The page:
By Carol Beckett, Youth Sunday

“The love with which you have loved me may be in them, and I in them.”

Good morning, and happy mother’s day!

As many of you may or may not know, I am a dancer. This past weekend I went to Orlando with my team for our last competition. There is this amazing jazz team
that’s always there called Dancer’s Edge. A studio in Missouri that is perfect. You don’t need to know anything about dance to see their talent. When you watch them, you notice that no one dancer stands out. Yes, some of them may have solos, but then they melt seamlessly back into the group. A group who dances as one. They dance together, move together, even breathe together. They are the epitome of unity. It’s beautiful to experience. They dance together with such raw emotion and unity that it projects out off of the stage and engulfs us, the audience, into that moment with them. It leaves you with goosebumps and an aching feeling.

This movement as one is hard to do. You need to be able to leave everything behind, any emotional baggage or problems should be checked at the door. When you dance these contemporary or lyrical pieces, you have to become one with your teammates and music, leaving everything behind for them.


This is what Jesus prayed for for us in today’s gospel. He prayed for us saying: “I ask not only on behalf of these, but also on behalf of those who will believe in
me through their word, that they may all be one.” I’ve grown up here in St. Timothy’s. From being a crayon here at preschool, to standing in front of you today in my last weeks as a senior in high school. Words aren’t enough to convey to you the community and unity I’ve experienced here, but I’m going to give it a shot anyways.
I remember being a part of the Jubilate choir, before Mr. Peter was here, when we were with Ms. Susan. We used to all grab our stools and sit out in the Narthex in a
circle and sing out songs about Abraham and God. We could have been anywhere, but in that moment, the only thing that mattered, was that we were all singing and
having a good time.

We were so close, I remember that one day when both Ms. Susan and Mr. Peter were here, I came in with a loose tooth, and Ms. Susan actually yanked it out for
me. It was a win win for everyone; the tooth fairy would be visiting me and I would get one of those neat dollar coins and Mr. Peter wouldn’t have to deal with
me wiggling my loose tooth throughout all rehearsal, which he said “freaked him out”.

The friendships that have been forged here are forever. For the past three years I’ve gone of the Dungannon mission trip with some of my best friends. Working in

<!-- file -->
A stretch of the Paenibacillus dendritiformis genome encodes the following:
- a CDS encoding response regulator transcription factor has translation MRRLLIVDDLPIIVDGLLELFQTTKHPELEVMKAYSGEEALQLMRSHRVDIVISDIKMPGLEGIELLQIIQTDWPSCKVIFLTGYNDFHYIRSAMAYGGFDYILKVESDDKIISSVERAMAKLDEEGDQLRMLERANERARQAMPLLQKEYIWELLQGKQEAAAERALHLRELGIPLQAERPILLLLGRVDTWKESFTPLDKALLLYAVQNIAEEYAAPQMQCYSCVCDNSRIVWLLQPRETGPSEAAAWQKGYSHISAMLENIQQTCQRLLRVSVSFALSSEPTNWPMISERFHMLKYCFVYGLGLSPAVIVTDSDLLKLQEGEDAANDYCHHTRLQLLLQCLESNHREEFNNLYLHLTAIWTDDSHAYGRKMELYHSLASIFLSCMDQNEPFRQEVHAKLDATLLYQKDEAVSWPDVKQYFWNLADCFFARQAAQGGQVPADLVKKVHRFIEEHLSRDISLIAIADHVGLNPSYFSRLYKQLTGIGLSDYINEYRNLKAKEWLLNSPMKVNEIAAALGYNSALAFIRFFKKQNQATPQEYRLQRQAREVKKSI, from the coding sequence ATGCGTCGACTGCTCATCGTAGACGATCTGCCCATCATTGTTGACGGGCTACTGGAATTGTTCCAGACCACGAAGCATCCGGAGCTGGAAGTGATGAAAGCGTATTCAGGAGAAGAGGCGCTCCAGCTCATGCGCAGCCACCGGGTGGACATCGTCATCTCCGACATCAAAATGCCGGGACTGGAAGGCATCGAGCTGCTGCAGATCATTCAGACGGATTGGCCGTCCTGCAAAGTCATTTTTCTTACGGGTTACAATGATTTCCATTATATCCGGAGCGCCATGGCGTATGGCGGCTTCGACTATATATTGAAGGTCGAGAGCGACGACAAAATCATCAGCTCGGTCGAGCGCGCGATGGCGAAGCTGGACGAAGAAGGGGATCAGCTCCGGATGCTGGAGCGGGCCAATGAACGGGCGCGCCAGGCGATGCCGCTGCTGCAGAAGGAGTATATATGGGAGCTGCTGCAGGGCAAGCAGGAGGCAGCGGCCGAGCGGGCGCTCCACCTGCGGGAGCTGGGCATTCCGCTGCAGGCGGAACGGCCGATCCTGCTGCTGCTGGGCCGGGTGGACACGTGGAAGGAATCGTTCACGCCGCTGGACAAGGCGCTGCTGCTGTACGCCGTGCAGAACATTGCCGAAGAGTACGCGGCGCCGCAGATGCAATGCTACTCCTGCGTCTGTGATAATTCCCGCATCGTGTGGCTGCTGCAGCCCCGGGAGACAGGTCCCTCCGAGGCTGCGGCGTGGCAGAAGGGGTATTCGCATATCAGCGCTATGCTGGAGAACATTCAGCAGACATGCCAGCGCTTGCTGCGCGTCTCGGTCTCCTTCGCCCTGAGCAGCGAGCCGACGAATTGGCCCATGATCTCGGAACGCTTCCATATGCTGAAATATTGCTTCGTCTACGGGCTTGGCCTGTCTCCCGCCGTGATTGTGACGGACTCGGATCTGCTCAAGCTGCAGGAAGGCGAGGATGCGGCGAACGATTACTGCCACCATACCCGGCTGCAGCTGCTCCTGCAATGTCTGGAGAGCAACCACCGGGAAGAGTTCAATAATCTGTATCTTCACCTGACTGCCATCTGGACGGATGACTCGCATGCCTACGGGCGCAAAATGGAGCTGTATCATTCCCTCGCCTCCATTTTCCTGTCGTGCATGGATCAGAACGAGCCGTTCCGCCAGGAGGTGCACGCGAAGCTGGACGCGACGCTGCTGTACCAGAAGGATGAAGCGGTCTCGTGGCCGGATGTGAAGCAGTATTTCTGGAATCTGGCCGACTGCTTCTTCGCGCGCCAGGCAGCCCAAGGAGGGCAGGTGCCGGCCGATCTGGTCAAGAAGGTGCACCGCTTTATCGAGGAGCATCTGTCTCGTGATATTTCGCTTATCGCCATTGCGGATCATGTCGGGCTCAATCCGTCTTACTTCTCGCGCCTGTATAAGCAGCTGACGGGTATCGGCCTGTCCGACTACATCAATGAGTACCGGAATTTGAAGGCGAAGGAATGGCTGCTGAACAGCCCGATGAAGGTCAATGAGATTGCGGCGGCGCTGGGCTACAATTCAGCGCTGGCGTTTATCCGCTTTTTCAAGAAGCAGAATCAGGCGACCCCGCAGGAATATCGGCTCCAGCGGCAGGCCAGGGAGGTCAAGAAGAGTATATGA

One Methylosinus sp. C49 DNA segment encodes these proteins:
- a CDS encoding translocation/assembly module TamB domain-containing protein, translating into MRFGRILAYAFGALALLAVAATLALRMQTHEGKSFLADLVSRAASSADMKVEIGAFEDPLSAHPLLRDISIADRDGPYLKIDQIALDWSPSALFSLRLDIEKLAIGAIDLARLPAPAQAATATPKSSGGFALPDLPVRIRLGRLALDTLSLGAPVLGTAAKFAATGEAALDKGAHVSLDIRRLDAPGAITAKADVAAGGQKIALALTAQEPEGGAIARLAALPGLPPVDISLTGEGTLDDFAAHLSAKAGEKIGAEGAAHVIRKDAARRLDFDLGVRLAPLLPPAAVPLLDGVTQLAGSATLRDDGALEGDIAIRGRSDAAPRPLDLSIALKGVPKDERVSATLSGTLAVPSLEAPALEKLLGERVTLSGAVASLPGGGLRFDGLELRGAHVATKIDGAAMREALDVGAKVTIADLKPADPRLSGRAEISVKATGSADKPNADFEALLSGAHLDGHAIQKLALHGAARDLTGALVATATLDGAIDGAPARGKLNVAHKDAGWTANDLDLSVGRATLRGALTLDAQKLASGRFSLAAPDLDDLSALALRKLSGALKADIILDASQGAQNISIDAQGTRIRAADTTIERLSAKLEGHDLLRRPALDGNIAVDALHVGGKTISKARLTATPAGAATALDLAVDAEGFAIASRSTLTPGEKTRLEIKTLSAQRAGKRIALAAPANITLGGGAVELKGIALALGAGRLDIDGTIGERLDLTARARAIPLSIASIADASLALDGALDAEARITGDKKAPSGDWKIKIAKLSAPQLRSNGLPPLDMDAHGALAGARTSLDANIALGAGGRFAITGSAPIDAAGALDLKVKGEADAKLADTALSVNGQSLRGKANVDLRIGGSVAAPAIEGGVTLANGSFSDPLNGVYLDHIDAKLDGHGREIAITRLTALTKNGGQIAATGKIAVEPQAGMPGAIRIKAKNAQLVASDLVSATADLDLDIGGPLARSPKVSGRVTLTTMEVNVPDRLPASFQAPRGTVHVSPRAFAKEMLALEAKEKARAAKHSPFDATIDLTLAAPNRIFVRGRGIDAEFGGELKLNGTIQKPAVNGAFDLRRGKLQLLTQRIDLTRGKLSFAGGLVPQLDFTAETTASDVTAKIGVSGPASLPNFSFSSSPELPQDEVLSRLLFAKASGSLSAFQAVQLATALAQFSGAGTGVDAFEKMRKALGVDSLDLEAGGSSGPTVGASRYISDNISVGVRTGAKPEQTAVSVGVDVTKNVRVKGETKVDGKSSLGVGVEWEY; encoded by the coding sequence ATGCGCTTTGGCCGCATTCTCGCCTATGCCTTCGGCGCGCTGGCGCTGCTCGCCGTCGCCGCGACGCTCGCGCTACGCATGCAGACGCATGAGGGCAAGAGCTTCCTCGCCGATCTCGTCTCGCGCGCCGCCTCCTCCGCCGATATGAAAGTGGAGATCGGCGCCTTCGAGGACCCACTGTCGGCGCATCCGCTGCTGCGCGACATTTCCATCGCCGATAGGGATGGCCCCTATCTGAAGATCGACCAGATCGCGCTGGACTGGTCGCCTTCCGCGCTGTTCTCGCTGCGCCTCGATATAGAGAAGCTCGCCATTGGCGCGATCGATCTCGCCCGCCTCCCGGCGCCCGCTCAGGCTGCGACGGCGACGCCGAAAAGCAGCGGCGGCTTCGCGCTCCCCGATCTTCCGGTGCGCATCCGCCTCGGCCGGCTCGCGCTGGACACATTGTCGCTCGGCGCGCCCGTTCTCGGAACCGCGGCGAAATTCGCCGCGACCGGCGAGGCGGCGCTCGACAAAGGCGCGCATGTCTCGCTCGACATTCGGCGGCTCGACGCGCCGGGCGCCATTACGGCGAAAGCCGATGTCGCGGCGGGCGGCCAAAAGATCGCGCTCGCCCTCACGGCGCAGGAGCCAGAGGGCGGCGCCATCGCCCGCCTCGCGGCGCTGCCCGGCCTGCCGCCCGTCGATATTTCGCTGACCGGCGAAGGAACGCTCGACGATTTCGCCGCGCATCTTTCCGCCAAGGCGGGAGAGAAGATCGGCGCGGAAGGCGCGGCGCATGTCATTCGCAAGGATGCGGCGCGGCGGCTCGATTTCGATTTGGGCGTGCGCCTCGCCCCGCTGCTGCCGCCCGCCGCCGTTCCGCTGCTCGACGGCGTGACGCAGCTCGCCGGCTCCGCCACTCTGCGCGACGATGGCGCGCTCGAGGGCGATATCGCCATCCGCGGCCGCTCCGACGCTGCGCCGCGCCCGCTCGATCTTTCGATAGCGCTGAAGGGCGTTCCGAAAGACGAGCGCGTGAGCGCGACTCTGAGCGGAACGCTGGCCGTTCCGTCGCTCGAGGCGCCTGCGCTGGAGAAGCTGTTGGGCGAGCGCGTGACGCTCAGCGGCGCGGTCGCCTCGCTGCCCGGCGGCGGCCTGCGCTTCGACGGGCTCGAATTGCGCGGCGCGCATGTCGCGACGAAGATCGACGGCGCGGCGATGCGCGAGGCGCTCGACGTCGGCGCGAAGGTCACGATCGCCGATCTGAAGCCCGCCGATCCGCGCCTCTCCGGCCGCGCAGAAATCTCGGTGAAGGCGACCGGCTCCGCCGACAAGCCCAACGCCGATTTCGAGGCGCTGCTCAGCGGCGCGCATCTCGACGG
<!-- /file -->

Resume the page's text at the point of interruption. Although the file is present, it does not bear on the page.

Scott County Virginia with another community is fantastic. And at the end of the week when we all just sit around the bonfire and sing songs, it really feels like another family, together as one.

One of my favorite times here was definitely always the 30 hour famine. I mean, what’s greater than not eating for 30 hours with some of your closest friends? We
do team building activities, like building our cardboard houses, and making really elaborate decorations on them, including a very nice crayola marker replication of
the Michaelangelo’s Sistine Chapel painting “The Creation of Adam”. Then the next morning we would all go to Alexandria to participate in the ALIVE program
to be part of an even larger community giving back to those in need. Afterwards we come back to the church for some friendly competition in the form of the tribe
games. Sometimes it gets a little heated, but what’s a family without disagreements? Being one and being a true unified community doesn’t mean constant peace, but moving on from the disagreements stronger together and closer than ever.

But, of all the moments that I’ve really felt this sense of unity with my church family, the ones that will stay with me forever are the memories from study breaks
at the Chadwick’s, end of the year parties hosted by Mrs. Christine for the seniors, and the pancake suppers where we all come together to revel in the wonders that
come in the form of pancakes, ham and french toast sticks. Surrounded by friends and joy, how could we not feel like a true community and family?

Everyone here has help shaped me into the person I am today; Father Brad, Reverend Leslie, my wonderful friends and mentors, including Ms. Christine and
Father Mark. The community that we’ve created here together is something that I’m going to miss so much next year. It just goes to show, I mean, every Sunday
we ask those who are new or visiting our church to consider this “their church home and us their church family” which is what we are.

Apparently there’s a saying that you can never go home, but upon reflection, I don’t think it’s very true. When you have something as wonderful as everything I
have experienced here, you can always go home, because in my mind there’s nothing more true than, “home is where the heart is”. None of us will ever truly
leave because we are one together, and not only in the father and the son, but in each other. This is what Jesus prayed for us to have, and what we experience every
day of our lives through each community and family we have made and found in our daily lives.

So thank you, for being one with me and with Christ. Amen